• The Ohio Medicaid program includes health care coverage for youth, who aged out of foster care on their 18th birthdays, until age 21, regardless of income. Eligibility You are under age 21. You were in foster care under the responsibility of the State on your 18th birthday. You received Title IV-E foster care maintenance payments or independent living services furnished by a program funded under Title IV-E, before you reached age 18. Your PCSA or independent living services worker sends a JFS 01958 form and a Medicaid application to the CDJFS to identify you as a Former Foster Care Youth. Steps to Apply Apply for Medicaid Be sure to identify yourself as a former foster care youth Cooperate in establishing eligibility, by providing documents requested by your CDJFS caseworker. Maintaining Coverage Report changes in address, telephone number, etc. to your CDJFS caseworker within a few days of the change
  • The Ohio Medicaid program includes health care coverage for youth, who aged out of foster care on their 18th birthdays, until age 21, regardless of income. Eligibility You are under age 21. You were in foster care under the responsibility of the State on your 18th birthday. You received Title IV-E foster care maintenance payments or independent living services furnished by a program funded under Title IV-E, before you reached age 18. Your PCSA or independent living services worker sends a JFS 01958 form and a Medicaid application to the CDJFS to identify you as a Former Foster Care Youth. Steps to Apply Apply for Medicaid Be sure to identify yourself as a former foster care youth Cooperate in establishing eligibility, by providing documents requested by your CDJFS caseworker. Maintaining Coverage Report changes in address, telephone number, etc. to your CDJFS caseworker within a few days of the change
  • JFS PROCEDURAL LETTER Immunization Record - complete and up to date; •Health Records and Medical Card - allergies, hospitalizations, treatments,medications; list of all past medical exams with diagnoses (if there are any), childhood diseases; Medicaid Resources for Emancipated Foster Youth Since 2007, foster care youth who "age out" of foster care in Ohio are eligible for Medicaid until their 21st birthday.  ODJFS recently obtained data that shows very poor enrollment of these youth in Medicaid.  ODJFS recently provided training to county children service agencies to inform them of the procedures required to transition a child to the adult Medicaid program.  Click here and here for general Medicaid to 21 resources provided at the training.  Below is an overview of the forms required: Enrolling in Medicaid : The child's caseworker must complete three separate forms in order to enroll them into the adult Medicaid program. Referral For Medicaid Continuing Eligibility Review: JFS 01958 Combined Program Application: JFS 07216 Consumer Rights and Responsibilities: JFS 07236 All three forms must be completed in order for the enrollment to be processed. Maintaining Coverage Until Age 21 : If youth don't stay in touch with Medicaid, they will lose services at age 19 or 20. This is because Medicaid eligibility must be verified each year. Therefore, it is vitally important for emancipated youth to notify Ohio Medicaid whenever they change their residence, phone number, and/or email address. For Additional Support, Please Contact: Medicaid Hotline: (800) 324-8680 Medicaid email address: [email_address]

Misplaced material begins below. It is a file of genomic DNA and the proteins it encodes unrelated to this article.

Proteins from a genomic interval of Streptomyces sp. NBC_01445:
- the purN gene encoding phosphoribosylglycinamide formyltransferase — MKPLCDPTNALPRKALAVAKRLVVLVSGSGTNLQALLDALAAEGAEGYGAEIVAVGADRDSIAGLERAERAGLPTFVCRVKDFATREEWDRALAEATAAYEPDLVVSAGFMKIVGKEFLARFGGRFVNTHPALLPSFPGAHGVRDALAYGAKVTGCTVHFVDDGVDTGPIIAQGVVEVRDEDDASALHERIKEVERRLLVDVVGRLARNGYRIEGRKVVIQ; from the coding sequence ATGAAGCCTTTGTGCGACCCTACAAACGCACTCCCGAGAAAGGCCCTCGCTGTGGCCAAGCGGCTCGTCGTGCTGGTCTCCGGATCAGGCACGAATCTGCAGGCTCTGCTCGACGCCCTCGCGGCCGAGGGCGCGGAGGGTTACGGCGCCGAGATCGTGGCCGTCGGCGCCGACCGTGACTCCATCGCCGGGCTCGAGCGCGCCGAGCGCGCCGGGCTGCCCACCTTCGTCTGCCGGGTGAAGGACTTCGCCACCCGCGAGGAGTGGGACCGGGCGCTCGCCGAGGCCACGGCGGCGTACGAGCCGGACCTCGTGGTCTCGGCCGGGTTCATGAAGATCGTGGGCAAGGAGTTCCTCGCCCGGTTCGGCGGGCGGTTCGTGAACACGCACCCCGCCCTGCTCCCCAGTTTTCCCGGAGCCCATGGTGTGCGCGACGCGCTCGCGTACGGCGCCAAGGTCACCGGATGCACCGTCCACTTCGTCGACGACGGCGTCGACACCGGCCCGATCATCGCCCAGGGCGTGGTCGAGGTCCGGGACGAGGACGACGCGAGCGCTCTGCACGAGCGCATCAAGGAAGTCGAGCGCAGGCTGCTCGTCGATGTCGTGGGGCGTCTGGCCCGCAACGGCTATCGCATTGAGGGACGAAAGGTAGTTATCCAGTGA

• Youth Access to Vital Documentation The Fostering Connections to Success and Increasing Adoptions Act of 2008 outlines federal requirements regarding essential elements to be covered in the development of a 90-day transition plan. Both federal law and Ohio Administrative Code require that prior to the youth’s emancipated from foster care, they need to receive ORIGINALS (not copies) of these three documents. What Other Documentation Might Help? Letter of Verification of Dependency Immunization records Free credit report (www.annualcreditreport.com) Tribal information when applicable Death Certificates of parents, when applicable Information on registering to vote Information to males to sign up for the selective services (30 days prior to 18 or 30 days after 18) Information on any existing court fees associated with the youth’s name prior to emancipation.
  • Possibly do balloon activity
  • John H. Chafee Foster Care Independence Program Signed into law in December 1999, The Foster Care Independence Act: 1. Provides for flexible funding for distribution to States through grants for program services for youth. 2. Provides opportunities for States to serve youth who are likely to remain in foster care and those who have aged out of foster care up to 21 years of age. 3. Enables youth to make better choices and accept greater responsibility for their own lives. 4. Enables older youth (18-21) to receive housing assistance if needed. 5. Provides States the option of allowing these young people to remain eligible for Medicaid up to age 21. Since the enactment of the Foster Care Independence Act of 1999, state child welfare agencies have made great strides in implementing independent living programs. However, many gaps in services remain. States, and their individual counties, continue to struggle with the challenge of providing all eligible youth “aging out” of foster care with consistent access to independent living and aftercare services.